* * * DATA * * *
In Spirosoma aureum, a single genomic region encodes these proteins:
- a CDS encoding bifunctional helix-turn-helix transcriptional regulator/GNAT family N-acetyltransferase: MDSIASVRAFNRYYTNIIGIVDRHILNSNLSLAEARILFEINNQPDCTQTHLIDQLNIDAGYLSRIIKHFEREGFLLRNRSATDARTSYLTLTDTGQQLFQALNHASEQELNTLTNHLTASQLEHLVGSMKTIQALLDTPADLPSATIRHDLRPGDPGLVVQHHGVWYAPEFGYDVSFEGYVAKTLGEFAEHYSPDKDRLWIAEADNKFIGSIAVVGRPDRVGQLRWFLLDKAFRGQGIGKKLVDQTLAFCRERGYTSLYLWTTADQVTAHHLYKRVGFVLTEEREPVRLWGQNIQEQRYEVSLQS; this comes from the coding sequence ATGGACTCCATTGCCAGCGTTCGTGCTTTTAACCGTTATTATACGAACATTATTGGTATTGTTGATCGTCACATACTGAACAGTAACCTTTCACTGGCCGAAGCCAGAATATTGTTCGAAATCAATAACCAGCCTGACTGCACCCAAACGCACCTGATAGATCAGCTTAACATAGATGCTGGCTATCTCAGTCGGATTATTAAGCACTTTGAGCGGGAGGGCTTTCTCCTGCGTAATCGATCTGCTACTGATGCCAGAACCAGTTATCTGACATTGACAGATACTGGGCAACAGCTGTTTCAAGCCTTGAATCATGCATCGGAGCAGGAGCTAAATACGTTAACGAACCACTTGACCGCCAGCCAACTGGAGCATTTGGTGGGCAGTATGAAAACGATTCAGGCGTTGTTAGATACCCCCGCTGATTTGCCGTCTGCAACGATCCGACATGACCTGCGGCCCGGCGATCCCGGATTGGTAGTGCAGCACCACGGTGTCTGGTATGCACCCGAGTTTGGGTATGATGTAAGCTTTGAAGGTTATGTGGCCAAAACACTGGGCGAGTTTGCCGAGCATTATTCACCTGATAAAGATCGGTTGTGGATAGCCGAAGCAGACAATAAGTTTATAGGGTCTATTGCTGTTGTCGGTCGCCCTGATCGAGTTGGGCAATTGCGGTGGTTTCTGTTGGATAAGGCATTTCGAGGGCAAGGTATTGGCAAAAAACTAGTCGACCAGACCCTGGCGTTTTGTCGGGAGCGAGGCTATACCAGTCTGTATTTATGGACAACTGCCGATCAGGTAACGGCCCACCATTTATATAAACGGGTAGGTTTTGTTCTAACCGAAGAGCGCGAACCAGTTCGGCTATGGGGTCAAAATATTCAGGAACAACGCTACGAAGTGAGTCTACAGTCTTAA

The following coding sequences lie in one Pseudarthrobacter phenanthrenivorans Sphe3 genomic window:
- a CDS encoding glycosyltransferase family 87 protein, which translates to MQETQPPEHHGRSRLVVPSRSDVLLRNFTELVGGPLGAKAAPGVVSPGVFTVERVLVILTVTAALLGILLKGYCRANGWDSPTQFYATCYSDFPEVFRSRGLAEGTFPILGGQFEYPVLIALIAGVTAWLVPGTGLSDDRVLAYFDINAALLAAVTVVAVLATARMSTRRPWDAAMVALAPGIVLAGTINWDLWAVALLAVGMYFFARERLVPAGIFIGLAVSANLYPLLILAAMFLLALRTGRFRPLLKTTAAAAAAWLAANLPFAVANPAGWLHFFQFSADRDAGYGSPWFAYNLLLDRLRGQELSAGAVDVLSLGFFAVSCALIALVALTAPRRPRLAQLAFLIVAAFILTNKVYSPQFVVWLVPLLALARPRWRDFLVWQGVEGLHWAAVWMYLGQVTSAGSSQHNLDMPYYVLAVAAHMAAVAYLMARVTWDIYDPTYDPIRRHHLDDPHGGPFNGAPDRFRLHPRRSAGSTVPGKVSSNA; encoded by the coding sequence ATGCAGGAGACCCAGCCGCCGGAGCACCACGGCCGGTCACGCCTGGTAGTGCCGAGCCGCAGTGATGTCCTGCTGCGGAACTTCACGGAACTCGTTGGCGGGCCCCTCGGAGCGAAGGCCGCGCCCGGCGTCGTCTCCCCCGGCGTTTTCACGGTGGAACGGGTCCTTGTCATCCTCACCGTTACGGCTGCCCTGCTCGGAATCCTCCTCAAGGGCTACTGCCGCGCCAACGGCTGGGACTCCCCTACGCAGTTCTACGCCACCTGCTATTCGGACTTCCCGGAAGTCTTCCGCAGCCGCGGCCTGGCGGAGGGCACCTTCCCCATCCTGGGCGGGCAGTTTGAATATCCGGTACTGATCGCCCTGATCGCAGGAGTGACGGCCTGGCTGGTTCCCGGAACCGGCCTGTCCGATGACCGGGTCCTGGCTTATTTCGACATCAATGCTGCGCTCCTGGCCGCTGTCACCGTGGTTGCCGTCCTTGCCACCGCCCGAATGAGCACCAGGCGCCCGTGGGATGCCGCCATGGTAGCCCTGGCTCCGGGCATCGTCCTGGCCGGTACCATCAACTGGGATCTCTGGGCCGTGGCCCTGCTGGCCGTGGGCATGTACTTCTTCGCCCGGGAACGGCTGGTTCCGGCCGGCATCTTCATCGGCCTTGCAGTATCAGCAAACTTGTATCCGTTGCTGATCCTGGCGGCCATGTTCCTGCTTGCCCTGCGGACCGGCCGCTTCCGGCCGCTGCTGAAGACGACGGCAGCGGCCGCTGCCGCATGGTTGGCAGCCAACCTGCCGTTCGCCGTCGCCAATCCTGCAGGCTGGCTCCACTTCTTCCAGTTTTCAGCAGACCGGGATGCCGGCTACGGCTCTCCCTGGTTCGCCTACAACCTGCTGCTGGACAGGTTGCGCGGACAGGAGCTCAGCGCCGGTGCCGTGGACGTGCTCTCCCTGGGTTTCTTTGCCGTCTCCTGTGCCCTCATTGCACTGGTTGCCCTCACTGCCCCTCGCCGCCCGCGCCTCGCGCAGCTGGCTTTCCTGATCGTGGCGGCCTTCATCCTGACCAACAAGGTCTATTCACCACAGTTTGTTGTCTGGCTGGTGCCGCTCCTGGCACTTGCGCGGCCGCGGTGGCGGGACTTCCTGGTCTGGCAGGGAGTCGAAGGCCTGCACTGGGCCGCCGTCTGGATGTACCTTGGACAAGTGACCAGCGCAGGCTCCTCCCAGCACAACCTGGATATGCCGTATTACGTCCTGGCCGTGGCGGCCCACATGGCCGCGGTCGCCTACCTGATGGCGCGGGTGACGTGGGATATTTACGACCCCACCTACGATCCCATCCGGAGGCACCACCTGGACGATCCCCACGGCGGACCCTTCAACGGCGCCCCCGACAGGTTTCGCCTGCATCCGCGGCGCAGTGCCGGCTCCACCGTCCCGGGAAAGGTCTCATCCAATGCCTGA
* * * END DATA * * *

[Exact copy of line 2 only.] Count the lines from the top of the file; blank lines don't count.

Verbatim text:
- a CDS encoding bifunctional helix-turn-helix transcriptional regulator/GNAT family N-acetyltransferase: MDSIASVRAFNRYYTNIIGIVDRHILNSNLSLAEARILFEINNQPDCTQTHLIDQLNIDAGYLSRIIKHFEREGFLLRNRSATDARTSYLTLTDTGQQLFQALNHASEQELNTLTNHLTASQLEHLVGSMKTIQALLDTPADLPSATIRHDLRPGDPGLVVQHHGVWYAPEFGYDVSFEGYVAKTLGEFAEHYSPDKDRLWIAEADNKFIGSIAVVGRPDRVGQLRWFLLDKAFRGQGIGKKLVDQTLAFCRERGYTSLYLWTTADQVTAHHLYKRVGFVLTEEREPVRLWGQNIQEQRYEVSLQS; this comes from the coding sequence ATGGACTCCATTGCCAGCGTTCGTGCTTTTAACCGTTATTATACGAACATTATTGGTATTGTTGATCGTCACATACTGAACAGTAACCTTTCACTGGCCGAAGCCAGAATATTGTTCGAAATCAATAACCAGCCTGACTGCACCCAAACGCACCTGATAGATCAGCTTAACATAGATGCTGGCTATCTCAGTCGGATTATTAAGCACTTTGAGCGGGAGGGCTTTCTCCTGCGTAATCGATCTGCTACTGATGCCAGAACCAGTTATCTGACATTGACAGATACTGGGCAACAGCTGTTTCAAGCCTTGAATCATGCATCGGAGCAGGAGCTAAATACGTTAACGAACCACTTGACCGCCAGCCAACTGGAGCATTTGGTGGGCAGTATGAAAACGATTCAGGCGTTGTTAGATACCCCCGCTGATTTGCCGTCTGCAACGATCCGACATGACCTGCGGCCCGGCGATCCCGGATTGGTAGTGCAGCACCACGGTGTCTGGTATGCACCCGAGTTTGGGTATGATGTAAGCTTTGAAGGTTATGTGGCCAAAACACTGGGCGAGTTTGCCGAGCATTATTCACCTGATAAAGATCGGTTGTGGATAGCCGAAGCAGACAATAAGTTTATAGGGTCTATTGCTGTTGTCGGTCGCCCTGATCGAGTTGGGCAATTGCGGTGGTTTCTGTTGGATAAGGCATTTCGAGGGCAAGGTATTGGCAAAAAACTAGTCGACCAGACCCTGGCGTTTTGTCGGGAGCGAGGCTATACCAGTCTGTATTTATGGACAACTGCCGATCAGGTAACGGCCCACCATTTATATAAACGGGTAGGTTTTGTTCTAACCGAAGAGCGCGAACCAGTTCGGCTATGGGGTCAAAATATTCAGGAACAACGCTACGAAGTGAGTCTACAGTCTTAA